Thursday, January 5, 2012
CEDAR RAPIDS (2011)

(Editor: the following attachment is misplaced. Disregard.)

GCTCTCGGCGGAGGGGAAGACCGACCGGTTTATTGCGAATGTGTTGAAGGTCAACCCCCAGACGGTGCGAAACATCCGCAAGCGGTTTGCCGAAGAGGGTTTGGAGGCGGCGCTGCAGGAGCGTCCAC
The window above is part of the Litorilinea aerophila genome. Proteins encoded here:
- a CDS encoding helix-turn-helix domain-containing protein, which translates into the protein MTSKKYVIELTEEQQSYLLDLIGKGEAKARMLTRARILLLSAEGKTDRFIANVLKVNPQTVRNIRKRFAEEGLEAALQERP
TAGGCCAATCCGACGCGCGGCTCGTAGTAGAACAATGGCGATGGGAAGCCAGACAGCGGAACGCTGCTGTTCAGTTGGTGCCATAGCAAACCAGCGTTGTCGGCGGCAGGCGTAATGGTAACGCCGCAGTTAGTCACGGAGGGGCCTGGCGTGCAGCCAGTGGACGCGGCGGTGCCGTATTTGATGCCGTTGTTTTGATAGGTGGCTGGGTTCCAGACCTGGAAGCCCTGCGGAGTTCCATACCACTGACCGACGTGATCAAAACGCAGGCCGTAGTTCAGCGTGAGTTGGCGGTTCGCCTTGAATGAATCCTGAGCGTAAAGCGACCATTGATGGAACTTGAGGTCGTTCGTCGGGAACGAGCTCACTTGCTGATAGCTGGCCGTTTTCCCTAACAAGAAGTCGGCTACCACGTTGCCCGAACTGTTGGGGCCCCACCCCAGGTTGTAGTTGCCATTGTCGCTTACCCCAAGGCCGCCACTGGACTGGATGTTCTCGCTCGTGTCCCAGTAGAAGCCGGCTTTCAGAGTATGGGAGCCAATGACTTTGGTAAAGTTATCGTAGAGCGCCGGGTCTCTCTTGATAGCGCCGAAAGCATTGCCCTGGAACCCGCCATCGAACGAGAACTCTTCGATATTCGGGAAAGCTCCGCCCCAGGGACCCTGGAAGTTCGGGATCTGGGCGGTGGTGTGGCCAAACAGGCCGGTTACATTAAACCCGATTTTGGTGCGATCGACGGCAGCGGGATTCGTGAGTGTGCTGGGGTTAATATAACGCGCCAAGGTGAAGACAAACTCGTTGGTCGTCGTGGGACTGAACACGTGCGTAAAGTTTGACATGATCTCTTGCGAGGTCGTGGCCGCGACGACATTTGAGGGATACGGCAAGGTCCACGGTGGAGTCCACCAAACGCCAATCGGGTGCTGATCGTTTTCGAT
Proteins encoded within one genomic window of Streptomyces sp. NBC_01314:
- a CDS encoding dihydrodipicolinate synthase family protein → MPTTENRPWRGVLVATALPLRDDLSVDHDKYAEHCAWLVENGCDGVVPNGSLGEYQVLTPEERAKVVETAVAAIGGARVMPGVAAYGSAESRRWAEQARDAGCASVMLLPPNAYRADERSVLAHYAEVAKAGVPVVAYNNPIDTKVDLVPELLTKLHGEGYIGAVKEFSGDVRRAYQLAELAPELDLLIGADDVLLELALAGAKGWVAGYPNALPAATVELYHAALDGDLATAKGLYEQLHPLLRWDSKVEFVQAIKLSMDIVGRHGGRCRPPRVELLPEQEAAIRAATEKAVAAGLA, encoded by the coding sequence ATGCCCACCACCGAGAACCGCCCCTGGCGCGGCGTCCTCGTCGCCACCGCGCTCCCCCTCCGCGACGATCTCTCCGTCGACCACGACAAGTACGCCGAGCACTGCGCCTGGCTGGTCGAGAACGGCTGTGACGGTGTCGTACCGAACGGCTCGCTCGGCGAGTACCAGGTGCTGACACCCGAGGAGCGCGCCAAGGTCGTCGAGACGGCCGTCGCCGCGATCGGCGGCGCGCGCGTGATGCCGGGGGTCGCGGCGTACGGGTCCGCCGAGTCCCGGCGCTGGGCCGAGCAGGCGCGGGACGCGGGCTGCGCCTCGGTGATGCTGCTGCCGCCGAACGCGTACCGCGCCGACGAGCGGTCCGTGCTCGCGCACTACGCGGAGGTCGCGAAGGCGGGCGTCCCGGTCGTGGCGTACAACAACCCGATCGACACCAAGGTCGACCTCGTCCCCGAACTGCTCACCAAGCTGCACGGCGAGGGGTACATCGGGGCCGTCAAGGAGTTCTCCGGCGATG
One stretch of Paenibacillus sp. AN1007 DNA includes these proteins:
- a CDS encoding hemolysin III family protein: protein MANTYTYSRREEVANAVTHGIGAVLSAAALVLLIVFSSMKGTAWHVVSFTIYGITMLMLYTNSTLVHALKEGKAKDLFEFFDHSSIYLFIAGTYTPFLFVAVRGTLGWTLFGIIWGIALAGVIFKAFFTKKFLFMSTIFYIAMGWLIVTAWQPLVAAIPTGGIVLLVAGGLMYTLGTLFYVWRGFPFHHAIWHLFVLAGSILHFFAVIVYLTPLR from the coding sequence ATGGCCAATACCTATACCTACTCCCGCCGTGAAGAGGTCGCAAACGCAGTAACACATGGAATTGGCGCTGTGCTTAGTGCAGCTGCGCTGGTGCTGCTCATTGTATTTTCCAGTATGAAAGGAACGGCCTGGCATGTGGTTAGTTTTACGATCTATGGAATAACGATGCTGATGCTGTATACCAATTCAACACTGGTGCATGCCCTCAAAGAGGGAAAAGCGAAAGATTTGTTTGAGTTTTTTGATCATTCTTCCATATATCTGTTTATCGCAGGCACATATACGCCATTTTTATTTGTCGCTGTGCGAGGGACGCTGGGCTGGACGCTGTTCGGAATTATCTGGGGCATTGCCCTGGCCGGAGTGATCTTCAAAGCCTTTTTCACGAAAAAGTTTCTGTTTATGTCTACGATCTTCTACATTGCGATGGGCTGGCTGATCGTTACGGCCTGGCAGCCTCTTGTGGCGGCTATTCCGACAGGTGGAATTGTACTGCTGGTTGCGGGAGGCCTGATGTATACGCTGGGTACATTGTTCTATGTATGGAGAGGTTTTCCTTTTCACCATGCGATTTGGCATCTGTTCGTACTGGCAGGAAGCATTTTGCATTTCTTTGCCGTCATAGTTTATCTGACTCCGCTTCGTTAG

I normally avoid the “man-child” comedy, the subgenre in which a 30- or 40-something fellow or group of fellows makes irresponsible decisions and/or behaves immaturely, and the wives and/or girlfriends (and the audience) are expected to smile, shake their collective heads, and find the man-child’s emotionally stunted behavior endearing and/or life affirming before the end credits roll. See just about any Will Ferrell or Adam Sandler movie, if you’re still unclear. Meet Tim Lippe (the wonderful Ed Helms), a 30-something fellow who lives alone in the fictional burg of Brown Valley, who carries on with his former high school teacher (Sigourney Weaver), works for a boutique insurance firm owned by Bill Krogstad (Stephen Root), and has never set foot outside his small town. After the firm’s top salesman dies under unsavory circumstances Krogstad sends guileless Lippe to a Cedar Rapids convention, hoping to attain the prestigious Two Diamonds award given by sanctimonious host Oren Helgesson (Kurtwood Smith). Quickly seduced by air travel and hotel amenities, Lippe finds himself drawn to more seasoned conventioneers, the gregarious Dean Ziegler (a terrific John C. Reilly) and the flirtatious Joan (an unexpected Anne Heche). In the course of the film Lippe learns, and at times provides, valuable lessons about loyalty, friendship and integrity. Phil Johnston’s screenplay contains all the elements of a man-child comedy, and it’s easy to see where, in less compassionate hands, the film could have devolved into generic nonsense. But somewhere from page to screen director Miguel Arteta and the cast wisely chose to take the characters and situations seriously, rather than as cause for comforting derision. Reilly is both buffoonish and sympathetic, while Heche finds the desperation beneath her character’s firecracker exterior. Helms, in turn, gives the child-like Lippe a dignity both surprising and moving. This more honest approach makes for a less gut-busting comedy, but what laughs there are feel earned. While Arteta’s film never completely transcends the dreaded man-child subgenre, it proves that all is not yet lost.